You hear a lot about medical malpractice claims, but you rarely hear much about how to sue a lawyer for misconduct.

Most legal malpractice claims are based on negligence. Intentional fraud is an example of legal malpractice not based on negligence. Forgetting an important deadline is an example of negligence-based legal malpractice. To win a negligence-based legal malpractice claim, you must prove the following elements: 

  • You were in an attorney-client relationship with the defendant at the time of the offense you are complaining of.  A signed retainer agreement will likely prove this element. This relationship gives rise to a duty of care in your favor.
  • The defendant breached their duty of care to you through a careless act or omission.
  • You suffered harm. In many cases, you will have to prove that you lost a legal case.
  • The defendant’s breach of their duty of care caused you harm. To prove causation, you might have to prove that you would have won your case except for the defendant’s misconduct. 

As in almost every civil lawsuit, you must prove each of the above elements by “a preponderance of the evidence.”

The Statute of Limitations Deadline

You have until two years after your attorney’s malpractice to file a lawsuit. If you did not know of the malpractice at the time it occurred, you have until two years after you knew or should have known about it. Be careful because this standard is sometimes more complex to apply than it might appear on the surface.

If Your Former Lawyer Refuses To Transfer Your Case Files

Your former lawyer undoubtedly possesses files with information about your case. Your new attorney, the one who will help you sue your old attorney for legal malpractice, will need these files to represent you properly. Of course, your old attorney is not going to be particularly inclined to transfer these files unless they have to. This is especially true if you and your old lawyer have an ongoing fee dispute.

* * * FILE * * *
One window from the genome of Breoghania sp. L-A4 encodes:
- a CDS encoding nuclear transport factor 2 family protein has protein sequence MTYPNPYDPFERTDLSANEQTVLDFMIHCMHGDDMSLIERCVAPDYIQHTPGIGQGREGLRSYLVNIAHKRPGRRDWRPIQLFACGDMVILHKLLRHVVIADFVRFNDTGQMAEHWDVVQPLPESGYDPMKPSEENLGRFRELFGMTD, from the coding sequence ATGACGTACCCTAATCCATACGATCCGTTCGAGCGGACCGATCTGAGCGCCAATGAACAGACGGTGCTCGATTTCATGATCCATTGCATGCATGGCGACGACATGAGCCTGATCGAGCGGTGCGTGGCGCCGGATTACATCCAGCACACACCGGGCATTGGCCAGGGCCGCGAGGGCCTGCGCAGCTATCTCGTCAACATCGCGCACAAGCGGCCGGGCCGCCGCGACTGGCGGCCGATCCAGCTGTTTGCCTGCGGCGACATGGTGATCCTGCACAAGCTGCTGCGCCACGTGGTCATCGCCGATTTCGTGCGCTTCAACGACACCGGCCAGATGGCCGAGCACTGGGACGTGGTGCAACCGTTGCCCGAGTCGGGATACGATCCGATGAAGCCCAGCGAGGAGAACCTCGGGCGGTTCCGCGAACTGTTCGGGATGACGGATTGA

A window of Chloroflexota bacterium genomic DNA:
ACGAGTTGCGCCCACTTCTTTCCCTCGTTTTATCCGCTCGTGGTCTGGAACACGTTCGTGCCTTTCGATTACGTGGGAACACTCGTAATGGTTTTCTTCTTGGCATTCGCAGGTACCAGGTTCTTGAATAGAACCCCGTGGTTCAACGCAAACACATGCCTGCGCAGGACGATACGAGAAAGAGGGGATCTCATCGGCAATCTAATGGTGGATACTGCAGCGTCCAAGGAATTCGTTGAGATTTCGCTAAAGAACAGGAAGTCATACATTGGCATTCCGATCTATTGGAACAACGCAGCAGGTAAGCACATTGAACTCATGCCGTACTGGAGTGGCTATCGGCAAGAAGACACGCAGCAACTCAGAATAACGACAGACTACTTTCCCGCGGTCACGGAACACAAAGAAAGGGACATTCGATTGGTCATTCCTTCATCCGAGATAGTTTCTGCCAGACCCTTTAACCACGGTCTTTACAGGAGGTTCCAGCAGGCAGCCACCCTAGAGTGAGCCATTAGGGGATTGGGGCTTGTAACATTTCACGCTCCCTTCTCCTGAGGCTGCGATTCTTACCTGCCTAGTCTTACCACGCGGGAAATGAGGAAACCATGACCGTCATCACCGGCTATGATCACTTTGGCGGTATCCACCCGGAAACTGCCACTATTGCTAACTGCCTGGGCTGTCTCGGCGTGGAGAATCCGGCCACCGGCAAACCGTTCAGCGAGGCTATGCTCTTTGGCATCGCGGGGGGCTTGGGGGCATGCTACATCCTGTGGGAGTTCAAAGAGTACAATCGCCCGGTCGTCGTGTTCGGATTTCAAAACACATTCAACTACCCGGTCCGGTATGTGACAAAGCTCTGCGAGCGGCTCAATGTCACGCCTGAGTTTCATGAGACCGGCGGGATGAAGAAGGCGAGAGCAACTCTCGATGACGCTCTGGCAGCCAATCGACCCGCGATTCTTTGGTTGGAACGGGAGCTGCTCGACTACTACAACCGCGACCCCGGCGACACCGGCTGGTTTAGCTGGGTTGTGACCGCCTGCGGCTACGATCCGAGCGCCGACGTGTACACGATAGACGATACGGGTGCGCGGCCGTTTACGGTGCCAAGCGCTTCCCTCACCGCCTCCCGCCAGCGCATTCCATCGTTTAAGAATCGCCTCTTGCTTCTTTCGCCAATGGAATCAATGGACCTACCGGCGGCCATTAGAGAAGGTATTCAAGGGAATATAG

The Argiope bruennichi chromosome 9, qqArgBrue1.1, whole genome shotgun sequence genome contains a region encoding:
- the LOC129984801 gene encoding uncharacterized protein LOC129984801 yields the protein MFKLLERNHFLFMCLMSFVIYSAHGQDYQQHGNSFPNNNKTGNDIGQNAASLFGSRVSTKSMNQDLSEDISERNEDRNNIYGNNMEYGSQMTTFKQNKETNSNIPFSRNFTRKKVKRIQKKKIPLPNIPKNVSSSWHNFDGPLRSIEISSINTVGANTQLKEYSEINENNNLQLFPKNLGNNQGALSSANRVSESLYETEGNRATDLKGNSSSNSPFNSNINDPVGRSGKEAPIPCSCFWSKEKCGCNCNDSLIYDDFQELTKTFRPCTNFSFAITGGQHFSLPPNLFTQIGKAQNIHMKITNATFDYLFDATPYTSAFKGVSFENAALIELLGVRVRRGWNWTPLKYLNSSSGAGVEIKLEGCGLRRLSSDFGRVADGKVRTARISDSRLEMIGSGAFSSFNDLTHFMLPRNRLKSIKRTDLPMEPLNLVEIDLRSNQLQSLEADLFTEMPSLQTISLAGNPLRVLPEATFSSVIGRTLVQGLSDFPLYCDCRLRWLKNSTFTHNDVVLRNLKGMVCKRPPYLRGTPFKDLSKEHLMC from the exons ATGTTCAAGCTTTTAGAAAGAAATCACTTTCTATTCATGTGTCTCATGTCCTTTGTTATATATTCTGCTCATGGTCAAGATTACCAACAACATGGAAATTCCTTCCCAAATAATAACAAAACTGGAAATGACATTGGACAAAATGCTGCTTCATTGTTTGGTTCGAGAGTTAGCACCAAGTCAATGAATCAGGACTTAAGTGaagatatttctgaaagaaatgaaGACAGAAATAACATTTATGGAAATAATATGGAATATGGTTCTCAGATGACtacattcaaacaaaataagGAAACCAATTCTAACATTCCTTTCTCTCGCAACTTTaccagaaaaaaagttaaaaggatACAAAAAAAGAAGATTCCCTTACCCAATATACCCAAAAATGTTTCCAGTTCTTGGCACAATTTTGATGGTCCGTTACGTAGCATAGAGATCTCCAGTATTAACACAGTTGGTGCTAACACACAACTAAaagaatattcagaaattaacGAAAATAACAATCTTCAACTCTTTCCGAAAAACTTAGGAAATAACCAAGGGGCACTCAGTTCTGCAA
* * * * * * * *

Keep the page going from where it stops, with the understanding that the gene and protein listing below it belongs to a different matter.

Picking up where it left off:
Rest assured that Florida law requires your old attorney to transfer these files to your new lawyer. They cannot condition this transfer on you paying the fees they say you owe them. These are two independent issues. 

Reporting Your Lawyer to the Florida Bar

Another action you might take is to report your lawyer to the Florida Bar for attorney misconduct. You won’t win any money by filing such a complaint, but you might get the attorney sanctioned and thereby prevent them from harming another victim. In cooperation with the Florida Supreme Court, the Florida Bar can impose a variety of sanctions on a lawyer, up to and including permanent disbarment.

Attorney-Client Confidentiality

Your attorney’s confidentiality obligations remain in force even if you sue them for legal malpractice. There is, however, a limited exception. Your lawyer has the right to reveal information about your case that is sufficient to defend themselves against an accusation you have made against them. This often happens, for example, in a fee dispute.

Do You Need To Hire a New Lawyer?

If you’re going to file a legal malpractice claim, you definitely need to change attorneys. You might have trouble finding a local attorney willing to take your case. That’s because attorneys are reluctant to participate in legal actions against their colleagues. Nevertheless, keep trying, and you will likely succeed.

Contact our Jacksonville law office at Baggett Law Personal Injury Lawyers by calling us at (904) 396-1100 today to learn more.